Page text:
A Tribute to Bernard Share

BERNARD SHARE (1930-2013)

Bernard Share

It was with great sadness that we at Publishing Ireland heard of the passing of author Bernard Share. A founding figure of Publishing Ireland, he will be fondly remembered and greatly missed. We would like to extend our sympathy to his family and many friends at this sad time.

Fergal Tobin, who was Bernard’s publisher for many years had this to say:

“It was a privilege and a pleasure to be Bernard’s publisher in the latter part of his distinguished career. A man of parts and of genuine erudition and charm, he was – as Michael Gill explains below – one of the founding figures of CLÉ/Publishing Ireland. Michael knew him longer than anyone in Irish publishing. Jonathan Williams, whose note of appreciation follows, was his agent for many years.”

Michael Gill also paid tribute to Share, underlining the vital role that he played in the setting up of the Irish Book Publishers’ Association:

“Only a handful of Irish publishers – Dolmen, Gill & Macmillan, Mercier and Veritas – attended the Frankfurt Book Fair in 1969, but the occasion provided opportunity for a discussion about setting up a trade association for book publishers in Ireland.

One year later the association was formed.  Liam Miller was elected President,   Michael Gill, Treasurer, and Bernard Share was appointed as Secretary.

From the beginning, Bernard’s contribution was evident.  It was he who suggested the title Cumann Leabharfhoilsitheoirí  Éireann – Irish Book Publishers’ Assocciation, with its acronym CLE which became known throughout the world.  And it was he who commissioned Jarlath Hayes to design the original logo.

In so many ways, Bernard was the ideal person for the fledgling association. His role was part-time.  He still maintained his partnership with Bill Bolger in running the creative consultancy, Verbiage, which had many high profile clients.  He had good contacts in the media both at home and abroad.  He had an intimate knowledge of typesetting and printing.   He was enthusiastic and energetic.   One of his early achievements was to organise in 1972 an exhibition of Irish publishing and book production as part of Ireland’s contribution to International Book Year.   The exhibition entitled CLÓ (again Bernard’s idea) was a joint venture of CLE and the National Development Association.  A selection of writing from nine Irish publishers entitled Sampla was published for the event.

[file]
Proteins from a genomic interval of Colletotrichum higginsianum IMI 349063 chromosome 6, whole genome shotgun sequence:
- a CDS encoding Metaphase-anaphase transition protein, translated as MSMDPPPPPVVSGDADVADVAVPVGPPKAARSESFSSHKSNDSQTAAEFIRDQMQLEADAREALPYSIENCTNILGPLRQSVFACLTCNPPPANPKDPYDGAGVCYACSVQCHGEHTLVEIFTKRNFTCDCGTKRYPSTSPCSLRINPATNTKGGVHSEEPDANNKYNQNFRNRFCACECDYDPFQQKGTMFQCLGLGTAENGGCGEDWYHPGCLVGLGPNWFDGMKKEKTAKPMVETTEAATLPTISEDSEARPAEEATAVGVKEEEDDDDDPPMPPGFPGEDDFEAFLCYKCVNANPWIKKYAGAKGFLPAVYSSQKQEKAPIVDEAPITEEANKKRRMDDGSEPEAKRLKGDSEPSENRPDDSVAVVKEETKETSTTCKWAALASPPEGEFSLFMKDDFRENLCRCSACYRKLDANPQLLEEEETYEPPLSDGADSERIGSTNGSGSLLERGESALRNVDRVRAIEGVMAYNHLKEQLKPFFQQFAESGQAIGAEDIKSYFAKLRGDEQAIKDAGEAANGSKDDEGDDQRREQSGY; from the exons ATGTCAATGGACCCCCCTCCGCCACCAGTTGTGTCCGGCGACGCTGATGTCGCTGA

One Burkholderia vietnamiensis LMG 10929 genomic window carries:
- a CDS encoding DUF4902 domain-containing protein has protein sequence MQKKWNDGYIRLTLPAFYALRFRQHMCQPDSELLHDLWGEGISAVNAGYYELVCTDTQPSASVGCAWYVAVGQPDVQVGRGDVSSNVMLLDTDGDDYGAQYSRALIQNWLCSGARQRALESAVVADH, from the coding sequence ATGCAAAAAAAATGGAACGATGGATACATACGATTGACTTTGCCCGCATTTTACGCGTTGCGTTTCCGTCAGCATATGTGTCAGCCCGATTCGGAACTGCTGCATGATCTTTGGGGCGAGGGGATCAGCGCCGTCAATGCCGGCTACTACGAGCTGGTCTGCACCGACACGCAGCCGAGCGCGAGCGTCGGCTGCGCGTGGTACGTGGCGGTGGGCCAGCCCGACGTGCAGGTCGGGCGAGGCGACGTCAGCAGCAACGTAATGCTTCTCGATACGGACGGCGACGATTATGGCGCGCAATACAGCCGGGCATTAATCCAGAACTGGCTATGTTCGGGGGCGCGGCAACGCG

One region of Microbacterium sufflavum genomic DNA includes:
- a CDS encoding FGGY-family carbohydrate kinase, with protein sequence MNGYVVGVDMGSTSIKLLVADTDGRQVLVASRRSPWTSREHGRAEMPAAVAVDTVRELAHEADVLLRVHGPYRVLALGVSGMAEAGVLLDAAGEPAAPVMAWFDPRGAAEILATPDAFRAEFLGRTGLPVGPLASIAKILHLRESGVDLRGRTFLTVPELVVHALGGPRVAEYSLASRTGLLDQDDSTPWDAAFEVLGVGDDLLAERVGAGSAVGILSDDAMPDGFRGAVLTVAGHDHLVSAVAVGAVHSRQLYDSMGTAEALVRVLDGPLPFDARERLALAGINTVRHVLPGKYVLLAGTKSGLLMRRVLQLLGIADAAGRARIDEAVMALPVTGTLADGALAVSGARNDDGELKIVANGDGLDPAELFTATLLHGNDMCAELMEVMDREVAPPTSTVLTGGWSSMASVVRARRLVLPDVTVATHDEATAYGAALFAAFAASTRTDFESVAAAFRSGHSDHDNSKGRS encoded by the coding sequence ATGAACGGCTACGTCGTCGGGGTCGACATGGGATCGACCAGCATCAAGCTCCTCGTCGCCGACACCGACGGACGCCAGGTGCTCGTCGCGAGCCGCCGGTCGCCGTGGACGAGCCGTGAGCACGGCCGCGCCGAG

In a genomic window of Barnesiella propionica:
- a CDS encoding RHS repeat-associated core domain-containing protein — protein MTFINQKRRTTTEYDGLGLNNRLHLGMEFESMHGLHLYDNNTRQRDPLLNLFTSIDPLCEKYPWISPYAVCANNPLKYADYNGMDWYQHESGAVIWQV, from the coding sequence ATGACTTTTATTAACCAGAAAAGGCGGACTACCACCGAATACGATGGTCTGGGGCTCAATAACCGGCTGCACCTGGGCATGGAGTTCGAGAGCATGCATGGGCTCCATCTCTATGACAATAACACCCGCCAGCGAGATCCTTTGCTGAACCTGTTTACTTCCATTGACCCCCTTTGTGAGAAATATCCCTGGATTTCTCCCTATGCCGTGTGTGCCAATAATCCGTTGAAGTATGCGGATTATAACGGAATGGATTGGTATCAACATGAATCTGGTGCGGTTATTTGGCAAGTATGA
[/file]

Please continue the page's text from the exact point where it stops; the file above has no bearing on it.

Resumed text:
A year later he represented Ireland at the International Book Fair in New Delhi. At home, he was instrumental in organising a memorable training weekend in Kilkenny which brought together publishers, designers and printers and from which lasting effects were felt.     He was also heavily involved in founding the Kilkenny Design Awards for books.

Bernard retired from CLE in 1976 to take up editorship of Books Ireland subsequently was appointed editor of Cara, the Aer Lingus in-flight magazine.”

Jonathan Williams then continued by remembering Share’s “pawky” and sometimes “belicose” humour as well as his consistent professionalism and erudition:

“Representing the work of Bernard Share – the agency handled twelve of his books – was an unalloyed pleasure.  Most of his publications were commissioned and he always displayed an impressive eagerness to take up the challenge of a new assignment.  I cannot recall him ever missing a deadline or being resistant to rolling up his sleeves to embark on certain commissions, such as the magisterial Slanguage, which might take years to complete.

The breadth of his learning – whether linguistic niceties or points of etymology, the social history of Irish transport, most matters Australian, or the modernist novel – was inspiring.  

I will greatly miss his pawky humour (sometimes bellicose!) and his conviviality in a corner snug, where we would often talk about choral singing (Bernard was a member of several choirs over the years and an organist to boot).

The books will endure.  My favourite among the dozen he entrusted to the agency are Slanguage (I refer to it almost weekly), his time-travel novel Transit, In Time of Civil War, an account of conflict on Ireland’s railways 1922/23, and Naming Names: Who, What, Where in Irish Nomenclature, which I regard as the quintessence of his art.”